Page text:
My quest to find all of the surviving stucco ceilings by Jan Christian Hansche has come to an end, I think. Today I visited the last of his surviving work that is on display; but before I get to that, a couple of related points. (Previous entries in this series: Park Abbey in Leuven; the Chateau de Modave near Namur; the ones that have been destroyed in Germany; the Church of St Nicholas at Perk near Brussels; the Church of St Remigius at Franc-Waret also near Namur; the Church of St Charles Borromeo in Antwerp; two ceilings in Gent; the Sablon in Brussels and Beaulieu Castle in Machelen; Schoonhoven Castle in Aarschot.)
First off, I came across this Facebook post by Jan Caluwaerts on the documentary records of Hansche’s life – and I actually went and had a good long conversation with Jan Caluwaerts about it yesterday, for which many thanks. It turns out that Hansche was from the town of Olfen in Germany, not so far from Kleve and Wesel where we know he worked. His three children were baptised in Brussels in 1651, 1653 and 1654. In 1661 he applied for (and got) citizenship in Brussels, along with his assistant Hendrick Daelemans.
In his citizenship application, he claims that he has lived in Brussels for ten years, and has worked inside and outside of the city, in churches, monasteries, and the homes of prelates, princes and lords, and that his fame has spread to Italy, Austria and Germany. Given that only the Antwerp, Horst and Machelen ceilings survive from before 1661, and the only surviving Brussels work is from 1684, there must have been a lot of Hansche’s work in Brussels which was destroyed by the French bombardment in 1695.
Brussels, then as now, was the regional capital and the ideal place to pick up commissions. But it was necessary for Hansche to join the Guild of Plasterers and Stuccadors, who did their best to regulate him to do things their way – in particular, they tried to force him to accept a Brussels-born apprentice (and eventually succeeded), and made him pay fines for non-compliance with the regulations; when he paid the fines out of the massive fees he had got for his ceilings, they tried to raise the fines. Eventually in 1666 he just left Brussels; whether he established a permanent base elsewhere is not recorded, but the big later projects in Leuven, Modave and Gent must have required him to be on-site most of the time.
Speaking of Gent: five panels by Hansche survive from the house of the Canfyn family, which was demolished in 1902. I have spoken to two people who have seen them, but they are in storage in a workshop near Gent, waiting for the right moment to put them on display. The panels represent Time and the Four Seasons, and fortunately photographs of all five are in the online Gent city archive.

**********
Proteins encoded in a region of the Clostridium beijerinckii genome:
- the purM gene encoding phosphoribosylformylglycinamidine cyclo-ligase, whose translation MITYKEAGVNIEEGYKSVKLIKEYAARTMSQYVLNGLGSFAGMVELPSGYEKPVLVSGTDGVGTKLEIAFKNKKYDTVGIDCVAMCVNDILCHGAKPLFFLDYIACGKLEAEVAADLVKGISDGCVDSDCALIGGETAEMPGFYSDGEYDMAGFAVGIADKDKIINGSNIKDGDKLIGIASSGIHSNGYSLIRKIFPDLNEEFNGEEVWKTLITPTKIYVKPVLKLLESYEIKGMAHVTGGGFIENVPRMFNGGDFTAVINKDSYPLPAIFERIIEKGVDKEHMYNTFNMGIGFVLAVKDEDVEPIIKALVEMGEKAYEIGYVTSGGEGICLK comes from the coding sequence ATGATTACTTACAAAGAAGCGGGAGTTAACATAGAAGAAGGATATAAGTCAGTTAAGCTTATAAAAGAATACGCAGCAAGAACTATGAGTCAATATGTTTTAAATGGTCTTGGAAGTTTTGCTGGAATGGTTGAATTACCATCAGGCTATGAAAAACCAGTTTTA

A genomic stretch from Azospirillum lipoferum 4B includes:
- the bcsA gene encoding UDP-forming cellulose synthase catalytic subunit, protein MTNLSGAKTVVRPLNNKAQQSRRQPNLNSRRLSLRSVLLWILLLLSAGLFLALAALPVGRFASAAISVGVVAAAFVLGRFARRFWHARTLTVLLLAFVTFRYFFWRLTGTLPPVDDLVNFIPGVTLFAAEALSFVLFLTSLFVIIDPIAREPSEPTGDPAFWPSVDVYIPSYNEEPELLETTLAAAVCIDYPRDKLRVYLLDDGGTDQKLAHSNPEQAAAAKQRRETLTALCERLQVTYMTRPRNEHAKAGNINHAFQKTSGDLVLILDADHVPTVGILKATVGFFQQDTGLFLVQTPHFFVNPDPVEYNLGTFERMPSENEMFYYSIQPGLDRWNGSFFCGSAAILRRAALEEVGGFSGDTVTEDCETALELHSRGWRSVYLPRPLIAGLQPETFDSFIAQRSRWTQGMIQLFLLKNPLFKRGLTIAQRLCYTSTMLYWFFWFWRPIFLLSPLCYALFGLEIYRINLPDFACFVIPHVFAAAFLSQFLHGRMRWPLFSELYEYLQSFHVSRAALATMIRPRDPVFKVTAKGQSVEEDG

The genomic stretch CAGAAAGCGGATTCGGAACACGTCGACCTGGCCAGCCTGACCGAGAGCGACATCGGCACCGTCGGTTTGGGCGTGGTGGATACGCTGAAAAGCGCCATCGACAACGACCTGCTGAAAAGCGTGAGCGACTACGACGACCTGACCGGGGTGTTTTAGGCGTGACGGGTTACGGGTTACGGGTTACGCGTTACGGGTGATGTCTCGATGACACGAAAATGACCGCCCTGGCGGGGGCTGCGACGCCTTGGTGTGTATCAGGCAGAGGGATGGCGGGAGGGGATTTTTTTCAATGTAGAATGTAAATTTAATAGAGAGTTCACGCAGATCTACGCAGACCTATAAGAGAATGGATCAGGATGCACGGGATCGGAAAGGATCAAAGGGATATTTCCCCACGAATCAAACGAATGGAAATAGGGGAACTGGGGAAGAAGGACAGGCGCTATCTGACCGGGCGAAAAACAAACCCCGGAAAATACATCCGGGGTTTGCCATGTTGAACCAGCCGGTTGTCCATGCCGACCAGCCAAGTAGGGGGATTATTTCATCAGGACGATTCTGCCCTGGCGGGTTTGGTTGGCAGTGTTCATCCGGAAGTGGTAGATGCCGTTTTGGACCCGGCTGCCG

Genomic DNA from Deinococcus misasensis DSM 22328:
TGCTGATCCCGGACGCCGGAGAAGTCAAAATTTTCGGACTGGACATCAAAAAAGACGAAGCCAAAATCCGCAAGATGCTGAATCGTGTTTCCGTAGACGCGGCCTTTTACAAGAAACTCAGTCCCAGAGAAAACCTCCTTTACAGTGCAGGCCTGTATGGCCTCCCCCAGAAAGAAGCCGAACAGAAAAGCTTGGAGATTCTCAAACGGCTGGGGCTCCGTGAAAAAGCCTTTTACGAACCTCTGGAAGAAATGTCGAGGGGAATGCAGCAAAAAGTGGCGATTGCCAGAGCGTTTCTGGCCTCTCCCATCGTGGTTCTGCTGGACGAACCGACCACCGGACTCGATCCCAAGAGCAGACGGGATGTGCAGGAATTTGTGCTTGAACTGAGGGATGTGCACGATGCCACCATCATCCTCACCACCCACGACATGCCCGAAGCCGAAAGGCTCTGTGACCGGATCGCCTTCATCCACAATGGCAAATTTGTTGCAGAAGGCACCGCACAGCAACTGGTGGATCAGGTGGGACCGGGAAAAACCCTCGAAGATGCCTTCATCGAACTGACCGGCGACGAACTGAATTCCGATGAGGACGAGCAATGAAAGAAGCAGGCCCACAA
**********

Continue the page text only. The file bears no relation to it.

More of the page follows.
Here is Time (not sure about the iconography here – could it actually be the Assumption?):
A slightly blurry Spring, but helpfully the date is clear:
A more blurry Summer, though you can see that the figure at bottom right leans out of the panel:
A clearer Autumn, with fauns and humans making wine, several of them instruding into our space:
And a much clearer Winter. Look at the firewood protruding to the right.
I don’t see an actual signature by Hansche here, but maybe it’s in a part of the artwork that was not photographed (or has been lost).
Today I completed my tour of the surviving Hansche ceilings with a visit to the Castle of Horst, between Leuven and Aarschot. It’s usually closed, but they are having a Heritage Day today, and I was greeted at the gates by a piper.
The castle itself is rather gorgeous, and is the base for the Red Knight in the well-known Flemish series of comics.
Sadly the castle is in very poor shape, though repairs are scheduled to start Real Soon Now. There are three rooms with Hansche ceilings – not quite as elaborate as some (he seems to have really got into his groove after 1655, when these are dated) but interesting enough. Here’s the ceiling of the antechamber, two panorama shots taken from opposite sides of the room so that the middle panel is there twice from different angles.
The badly damaged cartouche on the right has the date 1655.
The ceilings were commissioned by the owner of the castle, Maria-Anna van den Tympel after her husband, Albert Mulert, had died in 1644. She herself died in 1658, so had only three years to enjoy Hansche’s stuccos, which have lasted more than three and a half centuries since.
Upstairs are two rooms with much more impressive stuff from Hansche. The biggest room shows stories from Ovid’s Metamorphoses.
The first panel shows the story of Battus being turned into a stone for being indiscreet. Apollo, on the left, has got too distracted playing his pipes to look after his cattle; Mercury, on the right, steals the cattle and realises that Battus, in the middle, is likely to snitch on him, and transforms him to stone; you can see his legs becoming rock. (What secret was the baroness worrying about?)